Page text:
Monday, November 14, 2011

GW Psychiatric Treatment: Request to Continue in Therapy 1994

I started out-patient psychotherapy at the George Washington University Medical Center in late October 1992.  My treating psychiatrist, Suzanne M. Pitts, M.D., a resident, was scheduled to complete her training program effective the end of June 1994.  In April 1994 I wrote the following letter to the psychiatry department chairman, Jerry M. Wiener, M.D., requesting that I be allowed to remain in therapy at GW after Dr. Pitts left.  In fact, GW let me stay on as a patient, assigning me to Dimitrios Georgopoulos, M.D., who I saw in twice weekly therapy from July 1994 to the end of June 1996.

April 21, 1994
3801 Connecticut Ave., NW
#136
Washington, DC 20008

Jerry M. Wiener, MD
Chairman, Dept. of Psychiatry
George Washington University
    Medical Center
2150 Pennsylvania Avenue, NW
Washington, DC 20037

Dear Dr. Wiener:

Dr. Suzanne M,. Pitts, my treating psychiatrist at GW, advised me on April 18, 1994 that her patients are to be “triaged” in contemplation of the completion of her residency program, which is to occur at the end of June 1994.

It had been my understanding, or misunderstanding, that I would automatically be assigned to another GW resident upon the departure of Dr. Pitts. Unfortunately, I was abruptly advised that this is not the case, and that Dr. Pitts would dispose of her caseload by “triage.” I respectfully urge that I be reassigned to another resident. If such a reassignment is not feasible I request, in the alternative, that the GW Department of Psychiatry undertake reasonable and diligent efforts to assist me in finding suitable treatment elsewhere.

Prudent respect of ethical, legal, and medical concerns dictates that the Medical Center evaluate the following facts as part of a final disposition of my case. Careful reading of the following facts will argue strongly in favor of your permitting me to remain in therapy at GW, or undertaking diligent efforts to place me with another treatment facility or mental health provider.

1. On October 29, 1991 my employment was terminated by the law form of Akin, Gump, Strauss, Hauer & Feld. Attorney managers of the firm stated in sworn pleadings that they had determined in consultation with a psychiatrist, Gertrude R. Ticho, M.D.--a psychiatrist possibly associated with GW-- that I was paranoid and potentially violent. The general description of my mental state, reportedly provided to my former employer by Dr. Ticho, is consistent with the diagnosis of paranoid schizophrenia, a grave mental disorder.

Dr. Ticho has expressly denied to me that she had any contacts whatsoever with any Akin Gump managers. You will also note that an Akin Gump Performance Evaluation prepared five months prior to my termination described me as being “as close to the perfect employee as it is possible to get” and that a Performance Evaluation prepared days before the termination described my work as “remarkable.”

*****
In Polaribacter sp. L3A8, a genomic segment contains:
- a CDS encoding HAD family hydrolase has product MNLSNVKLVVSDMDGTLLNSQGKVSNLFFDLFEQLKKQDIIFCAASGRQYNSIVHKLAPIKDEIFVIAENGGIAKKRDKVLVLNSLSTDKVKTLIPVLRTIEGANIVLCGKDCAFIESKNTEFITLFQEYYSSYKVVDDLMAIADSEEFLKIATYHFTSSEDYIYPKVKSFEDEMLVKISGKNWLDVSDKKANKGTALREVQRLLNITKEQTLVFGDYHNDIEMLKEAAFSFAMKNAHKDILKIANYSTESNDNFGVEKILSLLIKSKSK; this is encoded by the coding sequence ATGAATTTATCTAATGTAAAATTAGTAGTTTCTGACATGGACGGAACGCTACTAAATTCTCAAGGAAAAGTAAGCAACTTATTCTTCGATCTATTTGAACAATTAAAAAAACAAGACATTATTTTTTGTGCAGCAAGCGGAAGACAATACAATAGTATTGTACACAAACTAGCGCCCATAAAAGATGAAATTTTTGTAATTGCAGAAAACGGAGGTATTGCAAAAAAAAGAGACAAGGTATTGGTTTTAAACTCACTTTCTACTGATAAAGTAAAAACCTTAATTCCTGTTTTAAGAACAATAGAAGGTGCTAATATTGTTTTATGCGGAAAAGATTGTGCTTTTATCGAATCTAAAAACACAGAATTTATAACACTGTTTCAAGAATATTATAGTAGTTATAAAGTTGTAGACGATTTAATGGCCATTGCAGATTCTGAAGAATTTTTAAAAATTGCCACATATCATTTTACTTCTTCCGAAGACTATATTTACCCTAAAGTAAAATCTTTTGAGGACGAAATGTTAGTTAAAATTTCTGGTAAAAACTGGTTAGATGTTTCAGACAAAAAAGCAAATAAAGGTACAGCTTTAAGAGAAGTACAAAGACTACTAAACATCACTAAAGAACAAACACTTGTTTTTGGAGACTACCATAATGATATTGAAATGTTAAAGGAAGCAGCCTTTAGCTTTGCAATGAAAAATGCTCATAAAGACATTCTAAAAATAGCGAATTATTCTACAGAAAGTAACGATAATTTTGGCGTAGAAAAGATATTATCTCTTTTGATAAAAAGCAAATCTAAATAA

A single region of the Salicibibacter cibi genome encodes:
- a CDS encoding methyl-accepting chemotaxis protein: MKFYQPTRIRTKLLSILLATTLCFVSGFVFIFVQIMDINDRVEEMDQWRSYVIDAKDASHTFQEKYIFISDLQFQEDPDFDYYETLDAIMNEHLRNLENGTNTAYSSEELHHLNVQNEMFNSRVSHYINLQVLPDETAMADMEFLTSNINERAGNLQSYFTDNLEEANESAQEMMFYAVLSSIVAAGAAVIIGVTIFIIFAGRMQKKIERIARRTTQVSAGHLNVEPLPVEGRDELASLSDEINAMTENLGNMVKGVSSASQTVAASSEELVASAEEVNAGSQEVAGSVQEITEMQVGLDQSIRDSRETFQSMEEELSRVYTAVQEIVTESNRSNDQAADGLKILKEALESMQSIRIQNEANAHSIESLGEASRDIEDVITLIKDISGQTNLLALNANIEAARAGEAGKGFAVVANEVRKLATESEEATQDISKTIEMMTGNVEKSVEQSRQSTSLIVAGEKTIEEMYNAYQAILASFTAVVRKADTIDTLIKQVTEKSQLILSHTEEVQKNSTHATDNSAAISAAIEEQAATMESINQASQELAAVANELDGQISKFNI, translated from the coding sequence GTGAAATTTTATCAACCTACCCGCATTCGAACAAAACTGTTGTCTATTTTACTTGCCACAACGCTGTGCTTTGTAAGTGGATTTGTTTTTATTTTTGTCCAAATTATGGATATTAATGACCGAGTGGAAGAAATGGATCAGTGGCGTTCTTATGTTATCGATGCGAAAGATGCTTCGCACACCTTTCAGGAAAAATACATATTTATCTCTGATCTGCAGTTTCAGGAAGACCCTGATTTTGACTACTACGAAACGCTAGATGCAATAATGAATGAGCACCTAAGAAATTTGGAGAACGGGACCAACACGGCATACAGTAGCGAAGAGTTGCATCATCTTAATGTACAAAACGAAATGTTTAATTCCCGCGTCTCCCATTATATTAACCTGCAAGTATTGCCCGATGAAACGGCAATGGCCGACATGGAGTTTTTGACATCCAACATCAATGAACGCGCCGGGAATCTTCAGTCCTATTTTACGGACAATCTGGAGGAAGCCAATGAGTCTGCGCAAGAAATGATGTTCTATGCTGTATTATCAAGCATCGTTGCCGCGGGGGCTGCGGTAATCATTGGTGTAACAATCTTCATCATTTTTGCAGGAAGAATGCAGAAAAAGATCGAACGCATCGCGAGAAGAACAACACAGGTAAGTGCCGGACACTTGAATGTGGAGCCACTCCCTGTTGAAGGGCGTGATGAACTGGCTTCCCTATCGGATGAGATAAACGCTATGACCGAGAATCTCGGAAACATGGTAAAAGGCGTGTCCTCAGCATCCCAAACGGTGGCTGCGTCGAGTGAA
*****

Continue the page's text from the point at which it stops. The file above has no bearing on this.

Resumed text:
2. The D.C. Department of Human Rights (DOHR) has determined, per written opinions issued on June 30, 1993 and September 24, 1993 (Docket No. 92-087-P(CN)) that Akin Gump’s decision to terminate my employment was lawfully based on the employer’s determination, purportedly made in consultation with Dr. Ticho, that I was paranoid, potentially violent, and that my continued presence on the employer’s premises posed an immediate threat of harm to other employees. The District of Columbia Office of Corporation Counsel affirmed DOHR’s findings by way of a pleading filed with the D.C. Court of Appeals on March 4, 1994 in Docket No 93-AA-1342. Thus, it is the official opinion of the Government of the District of Columbia that as of October 29, 1991, I was paranoid and potentially violent (symptoms consistent with the diagnosis paranoid schizophrenia), and that my continued presence on the employer’s premises posed an immediate threat of harm to the employer’s personnel.

3. In September 1992 I underwent a psychiatric evaluation by Dr. Napoleon Cuenco at GW in contemplation of psychiatric treatment. As part of the evaluation, I met with Dr. Stanley R. Palombo a psychiatrist in private practice with whom I had been previously in therapy. Dr. Palombo stated his opinion to me on October 2, 1992 that I was employable (see attached letter to D.C. Board of Medicine). Apparently, there had been a marked improvement in my condition since my job termination on October 29, 1991, at which time my former employer determined, purportedly upon the advice of Dr. Ticho, that I was paranoid and potentially violent.

4. I commenced therapy with Dr. Pitts on October 26, 1992. I had weekly sessions with Dr. Pitts during the period October 26, 1992 through late January 1993. (Dr. Pitts cancelled one consultation during this period, on December 29, 1992). Despite the fact that Dr. Cuenco had recommended that I be placed on medication (see assessment chart, dated September 24, 1992), Dr. Pitts did not prescribe medication during the period October 26, 1992 through late January 1993. On no occasion during the entire initial period of therapy did Dr. Pitts even mention medication. Dr. Pitts’ handling of my case during the initial weeks of therapy was consistent with Dr. Palombo’s clinical impression, stated to me on October 2, 1992, that I was employable. On December 22, 1992, Dr. Pitts stated her opinion to me that she discerned improvement in my condition.

5. On the evening of December 22, 1992 I received via the U.S. Postal Service pleadings filed by my former employer, Akin Gump, in response to my unlawful termination complaint filed with DOHR. I learned for the first time, by way of said pleadings, that Akin Gump’s attorney managers had determined in consultation with a psychiatrist, later identified as Dr. Gertrude Ticho, that I was paranoid and potentially violent. Understandably, I was terribly distressed by the report that a psychiatrist had determined that I suffered from symptoms consistent with the diagnosis paranoid schizophrenia.